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. Last Updated: 07/27/2016

Clinton Cheers Razorbacks to Title

CHARLOTTE, North Carolina -- He came.


He saw.


They conquered.


With their First Fan, Bill Clinton, looking on from a skybox at the Charlotte Coliseum, the Arkansas Razorbacks beat Duke on Monday night at its own game -- the NCAA final -- to win this year's national championship.


After overcoming a 10-point deficit early in the second half, and nearly letting a five-point lead slip away, the Razorbacks broke a tie on a three-pointer by Scotty Thurman with 50.7 seconds left and went on to beat the Blue Devils, 76-72.


An uncharacteristically bad shot by Duke (28-6) and a rushed three-pointer by sophomore guard Chris Collins on his team's next possession opened the door for Arkansas (31-3). But the Razorbacks did not close it completely until Clint McDaniel hit the second of two free throws with nine seconds left to give Arkansas its championship.


Sophomore forward Corliss Williamson, named the Most Outstanding Player in the tournament, scored 23 points in leading Arkansas to the first national championship by a Southeastern Conference team since Kentucky beat Duke in 1978. Thurman added 15.


"I saw the shot clock winding down," Thurman said of his game-winning shot. "I really had no choice but to put the shot up. Somebody had to step up and do it."


Grant Hill, whose three-pointer tied the game at 70, was held to 12 points on four-of-11 shooting. Hill also had 14 rebounds.


The victory gave Arkansas coach Nolan Richardson his first NCAA championship, and maybe some of the respect he so covets. He did it with the Razorbacks playing Duke's half-court game, and doing a little better than the Blue Devils. He did it by beating Mike Krzyzewski, whom many consider the John Wooden of his generation.


"I think of all the mothers and fathers I talked to through the years and what this means to them. It's one of the greatest basketball games, one of the greatest feelings I've ever had from the standpoint of athletics," said Richardson. "I'm so proud of the young men who came up here tonight and how they handled themselves when we were 10 points down.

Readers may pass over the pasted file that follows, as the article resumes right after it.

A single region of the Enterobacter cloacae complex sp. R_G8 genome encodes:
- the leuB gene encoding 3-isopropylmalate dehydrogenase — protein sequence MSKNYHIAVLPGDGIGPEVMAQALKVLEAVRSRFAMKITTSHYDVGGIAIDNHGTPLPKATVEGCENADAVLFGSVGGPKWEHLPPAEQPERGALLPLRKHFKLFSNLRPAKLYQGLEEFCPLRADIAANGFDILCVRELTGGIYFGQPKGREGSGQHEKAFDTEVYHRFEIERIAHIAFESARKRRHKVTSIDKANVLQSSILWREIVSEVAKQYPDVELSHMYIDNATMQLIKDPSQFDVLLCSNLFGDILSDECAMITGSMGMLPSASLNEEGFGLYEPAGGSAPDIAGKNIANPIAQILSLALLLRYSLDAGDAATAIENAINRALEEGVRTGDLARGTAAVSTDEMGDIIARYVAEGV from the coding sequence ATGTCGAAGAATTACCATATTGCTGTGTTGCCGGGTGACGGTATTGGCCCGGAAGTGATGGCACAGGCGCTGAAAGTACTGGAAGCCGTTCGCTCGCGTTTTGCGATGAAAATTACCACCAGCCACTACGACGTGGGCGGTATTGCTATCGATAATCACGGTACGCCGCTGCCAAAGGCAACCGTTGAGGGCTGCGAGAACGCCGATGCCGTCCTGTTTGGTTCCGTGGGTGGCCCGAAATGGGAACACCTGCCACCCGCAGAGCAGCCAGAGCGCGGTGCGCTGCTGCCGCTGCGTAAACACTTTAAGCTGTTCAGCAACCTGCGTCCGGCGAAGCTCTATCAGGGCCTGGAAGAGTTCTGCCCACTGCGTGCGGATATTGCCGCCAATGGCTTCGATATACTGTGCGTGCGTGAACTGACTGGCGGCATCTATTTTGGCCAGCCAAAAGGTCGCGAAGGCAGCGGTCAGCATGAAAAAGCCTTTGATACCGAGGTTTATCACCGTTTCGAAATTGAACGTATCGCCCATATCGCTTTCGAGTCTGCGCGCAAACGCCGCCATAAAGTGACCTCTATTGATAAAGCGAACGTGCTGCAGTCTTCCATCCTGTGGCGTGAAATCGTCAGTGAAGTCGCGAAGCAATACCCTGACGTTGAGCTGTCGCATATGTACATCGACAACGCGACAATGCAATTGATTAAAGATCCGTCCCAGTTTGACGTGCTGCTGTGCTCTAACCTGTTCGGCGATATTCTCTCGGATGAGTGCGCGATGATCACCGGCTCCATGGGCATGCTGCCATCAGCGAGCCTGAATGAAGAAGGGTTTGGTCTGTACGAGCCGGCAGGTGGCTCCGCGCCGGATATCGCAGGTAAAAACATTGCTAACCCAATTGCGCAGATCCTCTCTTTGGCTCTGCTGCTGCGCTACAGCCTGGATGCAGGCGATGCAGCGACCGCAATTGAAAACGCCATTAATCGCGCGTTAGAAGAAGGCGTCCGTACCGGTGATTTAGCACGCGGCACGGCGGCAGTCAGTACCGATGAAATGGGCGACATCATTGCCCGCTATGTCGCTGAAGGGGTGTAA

"It's just a great feeling."


After a 16-4 run by the Razorbacks had erased a 10-point Duke lead early in the second half, when Arkansas built its lead to 61-56 with 6:42 to go, the Blue Devils looked like they were fading. But appearances can be deceiving, especially when it comes to a team that has spent so much time in the NCAA final.


Trailing 62-57 with a little under six minutes left, Collins nailed back-to-back threes to put Duke ahead, 63-62, with five minutes to go. The Razorbacks went back ahead on two free throws by Corey Beck (15 points, 10 rebounds), and extended it to 67-65 on a free throw by Williamson. But freshman guard Jeff Capel hit a jumper after Hill missed to tie. Williamson scored again with 4:06 left for a 67-65 lead.


Capel then fired a crosscourt pass over the head of Collins and into the second press row.


Dwight Stewart was a foot short on a three, but Williamson pulled down the air ball, went up for the basket and was fouled. He completed the three-point play for a 70-65 lead. Antonio Lang then cut Duke's deficit to three by hitting both ends of a one-and-one with a little over three minutes left.


Duke didn't give Arkansas many open looks Monday night. Problem was, Arkansas wasn't giving Hill any, either.


"Grant is the best player I've coached," Krzyzewski said. "Christian (Laettner) told me that when he was a senior and college player of the year. He said, 'Coach, Grant is the best player on our team.' Bobby (Hurley) said the same thing, so I don't think we're hurting any feelings. I always knew he was going to be the best. He had a fluidity that I had just never seen in a player. I knew it when he was a (high school) junior. There was no kid I wanted to recruit more than Grant Hill."


Hill and the two other Duke seniors, Lang and Marty Clark, did not become the first players to win three NCAA titles since the NCAA dynasty won seven straight from 1967-73. With Williamson at the core of a young roster, the Razorbacks next year will be favored to repeat, and thus duplicate Duke's titles in 1991 and '92.


The Most Outstanding Player in the tournament, Williamson scored in double figures for the 16th straight game, but he made only 10 of 24 field goal attempts. He came in as the tournament's all-time leader in field-goal percentage, but his mark in that department dropped from 73.6 to 66.7, behind Bill Walton and two others.